CCA Comments for Public Hearings on Amendment 39 – Regional Management of Red Snapper
The concept of regional management of red snapper in the Gulf of Mexico has been born out of the frustration felt by many anglers towards federal management. By almost any account, red snapper are more abundant now than perhaps at any point in history. Management has finally worked and no one wants to go back to the days when red snapper were small and hard to find. On the other hand, no one should be content with a management regime that is unable to find a way to reap the benefits of success.
CCA supports driving management of marine resources to the lowest level of government possible, ideally to the state level. That position is staked in the belief that the states simply have a better grasp of how to manage these resources in ways that ensure their health and stability. At the same time, state agencies have proven their expertise in providing the greatest access to those resources and maximizing the benefits of those resources for their citizens. Almost every one of this country’s great marine conservation success stories has been engineered by the states, including red drum and speckled trout.
Contrast that against our experiences with NOAA Fisheries. After decades of management, participants in the red snapper fishery were rewarded with a 27-day season and a two-fish bag limit. Proposals were even made that to reduce the bag limit to one fish in an effort to increase the number of days in the recreational season and prevent a widespread revolt against federal management. While season length is indeed crucial to the recreational sector, days alone do not make a quality fishery. History has shown the individual states’ management systems are best equipped to determine the management approach best suited to their residents. The current situation is unacceptable, and that is with a fishery that by all accounts is recovering wildly. Rather than hoping that NOAA Fisheries will someday figure out how to copy the success of the states, we believe that this proposal to allow the states to take greater control of management could provide a solution.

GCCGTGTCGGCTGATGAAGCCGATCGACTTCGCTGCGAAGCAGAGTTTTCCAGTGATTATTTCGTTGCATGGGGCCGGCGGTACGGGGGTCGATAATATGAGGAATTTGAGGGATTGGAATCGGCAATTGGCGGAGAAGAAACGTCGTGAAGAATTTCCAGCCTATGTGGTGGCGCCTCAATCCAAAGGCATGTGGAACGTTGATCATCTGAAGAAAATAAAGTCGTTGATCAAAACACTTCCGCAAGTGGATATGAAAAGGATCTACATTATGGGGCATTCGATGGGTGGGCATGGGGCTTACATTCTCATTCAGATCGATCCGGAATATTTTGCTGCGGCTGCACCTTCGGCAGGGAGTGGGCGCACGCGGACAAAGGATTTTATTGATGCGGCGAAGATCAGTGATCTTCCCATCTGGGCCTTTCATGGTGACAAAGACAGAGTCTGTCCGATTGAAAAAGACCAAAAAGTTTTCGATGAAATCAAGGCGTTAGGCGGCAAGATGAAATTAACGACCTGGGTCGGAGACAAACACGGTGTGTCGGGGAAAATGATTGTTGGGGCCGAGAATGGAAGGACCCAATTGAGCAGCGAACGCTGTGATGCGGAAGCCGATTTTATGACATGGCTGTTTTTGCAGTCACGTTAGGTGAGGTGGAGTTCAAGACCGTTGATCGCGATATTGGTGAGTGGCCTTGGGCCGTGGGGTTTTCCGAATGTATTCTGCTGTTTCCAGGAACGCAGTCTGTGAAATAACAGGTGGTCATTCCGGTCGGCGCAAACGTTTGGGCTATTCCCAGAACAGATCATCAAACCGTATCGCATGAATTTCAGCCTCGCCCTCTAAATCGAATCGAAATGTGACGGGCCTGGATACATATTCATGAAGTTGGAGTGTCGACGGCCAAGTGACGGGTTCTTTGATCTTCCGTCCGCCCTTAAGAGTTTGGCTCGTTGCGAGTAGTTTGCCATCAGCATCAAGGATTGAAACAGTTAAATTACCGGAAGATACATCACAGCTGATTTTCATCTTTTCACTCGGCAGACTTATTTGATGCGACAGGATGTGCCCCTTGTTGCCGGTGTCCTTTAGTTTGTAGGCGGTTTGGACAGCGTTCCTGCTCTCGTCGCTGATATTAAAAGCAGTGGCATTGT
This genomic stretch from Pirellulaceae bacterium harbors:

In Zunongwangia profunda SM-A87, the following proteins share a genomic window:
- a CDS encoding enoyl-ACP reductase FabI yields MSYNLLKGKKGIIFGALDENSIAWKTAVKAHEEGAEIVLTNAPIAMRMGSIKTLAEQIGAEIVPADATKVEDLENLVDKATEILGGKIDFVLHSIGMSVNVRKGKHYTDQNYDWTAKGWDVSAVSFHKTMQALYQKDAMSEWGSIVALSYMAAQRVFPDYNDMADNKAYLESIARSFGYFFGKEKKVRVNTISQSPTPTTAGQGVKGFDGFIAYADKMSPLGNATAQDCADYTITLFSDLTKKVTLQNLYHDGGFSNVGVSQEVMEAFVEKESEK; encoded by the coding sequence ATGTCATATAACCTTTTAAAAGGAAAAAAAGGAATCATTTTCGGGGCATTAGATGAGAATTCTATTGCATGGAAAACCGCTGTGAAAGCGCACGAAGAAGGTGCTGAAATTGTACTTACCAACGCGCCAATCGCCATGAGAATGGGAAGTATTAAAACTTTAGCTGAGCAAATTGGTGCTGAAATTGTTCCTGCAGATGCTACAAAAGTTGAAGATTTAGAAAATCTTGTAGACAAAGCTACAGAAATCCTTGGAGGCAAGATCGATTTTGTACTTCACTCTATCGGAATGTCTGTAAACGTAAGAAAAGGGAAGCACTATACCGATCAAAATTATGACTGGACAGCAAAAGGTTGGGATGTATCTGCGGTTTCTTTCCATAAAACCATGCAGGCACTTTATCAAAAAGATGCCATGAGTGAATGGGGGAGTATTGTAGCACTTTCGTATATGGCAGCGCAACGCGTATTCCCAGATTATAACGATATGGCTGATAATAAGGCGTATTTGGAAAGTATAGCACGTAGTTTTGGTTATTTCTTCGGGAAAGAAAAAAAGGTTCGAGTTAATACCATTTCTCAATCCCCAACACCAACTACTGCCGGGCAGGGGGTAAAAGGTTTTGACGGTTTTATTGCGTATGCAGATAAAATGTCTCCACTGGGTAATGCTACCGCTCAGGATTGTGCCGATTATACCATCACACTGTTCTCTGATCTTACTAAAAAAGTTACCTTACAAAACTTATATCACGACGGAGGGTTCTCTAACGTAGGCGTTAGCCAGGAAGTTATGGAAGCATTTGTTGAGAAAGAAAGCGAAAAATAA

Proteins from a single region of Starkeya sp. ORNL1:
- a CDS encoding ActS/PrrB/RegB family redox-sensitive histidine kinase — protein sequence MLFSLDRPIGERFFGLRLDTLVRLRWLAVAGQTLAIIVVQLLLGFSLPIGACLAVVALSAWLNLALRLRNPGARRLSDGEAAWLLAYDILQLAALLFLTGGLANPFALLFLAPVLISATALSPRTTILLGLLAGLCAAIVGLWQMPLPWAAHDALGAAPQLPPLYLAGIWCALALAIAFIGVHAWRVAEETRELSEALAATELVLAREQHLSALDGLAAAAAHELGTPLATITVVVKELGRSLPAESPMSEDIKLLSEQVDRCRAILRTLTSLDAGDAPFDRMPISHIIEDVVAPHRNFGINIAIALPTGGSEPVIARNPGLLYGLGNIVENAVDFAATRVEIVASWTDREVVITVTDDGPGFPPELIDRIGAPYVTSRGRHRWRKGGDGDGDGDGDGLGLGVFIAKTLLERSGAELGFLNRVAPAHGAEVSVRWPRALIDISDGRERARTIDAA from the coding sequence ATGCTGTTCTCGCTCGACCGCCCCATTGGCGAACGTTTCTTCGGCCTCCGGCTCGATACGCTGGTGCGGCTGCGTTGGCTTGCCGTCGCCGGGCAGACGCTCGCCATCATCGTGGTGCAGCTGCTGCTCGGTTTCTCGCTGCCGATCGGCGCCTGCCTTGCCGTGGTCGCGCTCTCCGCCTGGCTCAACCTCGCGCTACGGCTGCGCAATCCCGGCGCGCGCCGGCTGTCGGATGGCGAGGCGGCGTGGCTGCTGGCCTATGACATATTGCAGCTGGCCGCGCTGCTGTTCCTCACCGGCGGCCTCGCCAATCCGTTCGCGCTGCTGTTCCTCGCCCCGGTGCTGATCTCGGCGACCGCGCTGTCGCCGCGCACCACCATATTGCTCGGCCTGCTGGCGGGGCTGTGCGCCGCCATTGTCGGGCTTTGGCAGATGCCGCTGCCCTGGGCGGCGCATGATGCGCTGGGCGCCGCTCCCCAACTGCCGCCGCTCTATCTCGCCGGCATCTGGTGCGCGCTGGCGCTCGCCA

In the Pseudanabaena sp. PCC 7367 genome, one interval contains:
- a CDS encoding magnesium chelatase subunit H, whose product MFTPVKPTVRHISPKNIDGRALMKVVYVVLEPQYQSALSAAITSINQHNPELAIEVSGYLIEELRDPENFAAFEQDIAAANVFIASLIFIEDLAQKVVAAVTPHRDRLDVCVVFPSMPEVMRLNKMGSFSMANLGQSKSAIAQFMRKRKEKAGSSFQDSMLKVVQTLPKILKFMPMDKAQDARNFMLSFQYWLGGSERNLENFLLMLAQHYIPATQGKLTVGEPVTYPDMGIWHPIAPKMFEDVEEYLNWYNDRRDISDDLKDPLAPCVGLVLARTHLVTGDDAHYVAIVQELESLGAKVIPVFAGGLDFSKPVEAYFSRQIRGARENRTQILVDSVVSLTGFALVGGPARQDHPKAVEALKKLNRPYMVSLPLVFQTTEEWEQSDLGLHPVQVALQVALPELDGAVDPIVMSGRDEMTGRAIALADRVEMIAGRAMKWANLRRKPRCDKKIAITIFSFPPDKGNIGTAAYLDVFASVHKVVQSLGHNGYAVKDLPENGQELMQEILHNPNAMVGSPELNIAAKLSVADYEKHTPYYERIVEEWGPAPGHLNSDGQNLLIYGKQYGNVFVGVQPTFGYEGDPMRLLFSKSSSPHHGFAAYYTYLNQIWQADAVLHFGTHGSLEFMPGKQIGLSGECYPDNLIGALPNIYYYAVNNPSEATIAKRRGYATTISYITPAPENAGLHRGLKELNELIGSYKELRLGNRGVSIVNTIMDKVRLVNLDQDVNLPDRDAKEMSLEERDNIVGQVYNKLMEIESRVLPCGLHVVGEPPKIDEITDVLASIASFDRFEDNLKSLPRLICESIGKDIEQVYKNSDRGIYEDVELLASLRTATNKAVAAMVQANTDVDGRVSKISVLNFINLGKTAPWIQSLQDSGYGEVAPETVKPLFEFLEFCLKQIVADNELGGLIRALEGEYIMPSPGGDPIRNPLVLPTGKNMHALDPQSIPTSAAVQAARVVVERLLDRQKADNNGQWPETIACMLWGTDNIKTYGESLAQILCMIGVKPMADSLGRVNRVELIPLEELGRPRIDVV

The transfer of management responsibility would be no easy task, and countless details remain to be fully explored. Issues over enforcement, monitoring, data collection, state boundaries, compliance and allocation will have to be fully resolved. However, CCA believes that the best results will be achieved through negotiations between the states themselves, with as little federal influence as possible. Additionally, in the development of this proposal it should be specified that states have the ability to manage the entire fishery, both recreational and commercial - including decisions on eliminating the IFQ program – as they see fit. Another option that the Gulf Council could consider is simply removing red snapper from the Reef Fish Management plan as they have recently removed stone crabs; anchor and blackline tilefish; red and rock hind; misty grouper; and schoolmaster, dog and mahogany snapper. Such action would also allow each Gulf state to optimize the use of red snapper to the highest benefit of their residents and economies.
Recreational anglers have more faith in the ability of the states to successfully manage our marine resources than in NOAA Fisheries. If enacted correctly, CCA views state-based management as a potential path to achieving our overriding goal of healthy marine resources and increased access to them for the greatest benefit of the public.